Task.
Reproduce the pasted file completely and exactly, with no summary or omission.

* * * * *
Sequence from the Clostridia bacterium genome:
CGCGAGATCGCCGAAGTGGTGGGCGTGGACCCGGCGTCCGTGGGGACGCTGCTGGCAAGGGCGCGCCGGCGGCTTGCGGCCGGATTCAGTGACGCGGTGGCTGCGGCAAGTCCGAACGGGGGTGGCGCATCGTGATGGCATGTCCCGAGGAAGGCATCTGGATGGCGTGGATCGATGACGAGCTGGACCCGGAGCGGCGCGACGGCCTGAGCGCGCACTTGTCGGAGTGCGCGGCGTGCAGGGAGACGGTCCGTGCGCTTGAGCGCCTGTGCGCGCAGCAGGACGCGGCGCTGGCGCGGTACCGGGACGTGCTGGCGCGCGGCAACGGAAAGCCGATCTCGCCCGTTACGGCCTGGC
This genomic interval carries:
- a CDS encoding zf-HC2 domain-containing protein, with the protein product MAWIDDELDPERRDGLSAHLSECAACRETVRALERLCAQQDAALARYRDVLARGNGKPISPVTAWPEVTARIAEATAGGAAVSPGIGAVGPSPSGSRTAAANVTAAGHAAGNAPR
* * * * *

Sequence from the Clostridia bacterium genome:
CGCGAGATCGCCGAAGTGGTGGGCGTGGACCCGGCGTCCGTGGGGACGCTGCTGGCAAGGGCGCGCCGGCGGCTTGCGGCCGGATTCAGTGACGCGGTGGCTGCGGCAAGTCCGAACGGGGGTGGCGCATCGTGATGGCATGTCCCGAGGAAGGCATCTGGATGGCGTGGATCGATGACGAGCTGGACCCGGAGCGGCGCGACGGCCTGAGCGCGCACTTGTCGGAGTGCGCGGCGTGCAGGGAGACGGTCCGTGCGCTTGAGCGCCTGTGCGCGCAGCAGGACGCGGCGCTGGCGCGGTACCGGGACGTGCTGGCGCGCGGCAACGGAAAGCCGATCTCGCCCGTTACGGCCTGGC
This genomic interval carries:
- a CDS encoding zf-HC2 domain-containing protein, with the protein product MAWIDDELDPERRDGLSAHLSECAACRETVRALERLCAQQDAALARYRDVLARGNGKPISPVTAWPEVTARIAEATAGGAAVSPGIGAVGPSPSGSRTAAANVTAAGHAAGNAPR